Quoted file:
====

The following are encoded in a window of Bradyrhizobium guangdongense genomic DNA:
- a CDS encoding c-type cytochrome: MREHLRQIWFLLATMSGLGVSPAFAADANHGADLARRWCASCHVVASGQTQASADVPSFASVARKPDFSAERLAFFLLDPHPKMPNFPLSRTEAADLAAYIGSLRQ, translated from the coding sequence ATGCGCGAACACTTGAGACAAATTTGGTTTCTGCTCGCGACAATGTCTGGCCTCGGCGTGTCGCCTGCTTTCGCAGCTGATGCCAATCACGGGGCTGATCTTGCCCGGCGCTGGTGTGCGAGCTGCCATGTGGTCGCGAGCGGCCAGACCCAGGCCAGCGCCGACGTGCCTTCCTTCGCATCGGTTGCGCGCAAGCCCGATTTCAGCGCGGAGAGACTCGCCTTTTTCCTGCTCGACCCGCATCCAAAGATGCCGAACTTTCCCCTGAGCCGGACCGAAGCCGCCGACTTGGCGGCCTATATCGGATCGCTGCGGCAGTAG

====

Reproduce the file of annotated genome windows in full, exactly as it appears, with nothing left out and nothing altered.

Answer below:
The following are encoded in a window of Bradyrhizobium guangdongense genomic DNA:
- a CDS encoding c-type cytochrome: MREHLRQIWFLLATMSGLGVSPAFAADANHGADLARRWCASCHVVASGQTQASADVPSFASVARKPDFSAERLAFFLLDPHPKMPNFPLSRTEAADLAAYIGSLRQ, translated from the coding sequence ATGCGCGAACACTTGAGACAAATTTGGTTTCTGCTCGCGACAATGTCTGGCCTCGGCGTGTCGCCTGCTTTCGCAGCTGATGCCAATCACGGGGCTGATCTTGCCCGGCGCTGGTGTGCGAGCTGCCATGTGGTCGCGAGCGGCCAGACCCAGGCCAGCGCCGACGTGCCTTCCTTCGCATCGGTTGCGCGCAAGCCCGATTTCAGCGCGGAGAGACTCGCCTTTTTCCTGCTCGACCCGCATCCAAAGATGCCGAACTTTCCCCTGAGCCGGACCGAAGCCGCCGACTTGGCGGCCTATATCGGATCGCTGCGGCAGTAG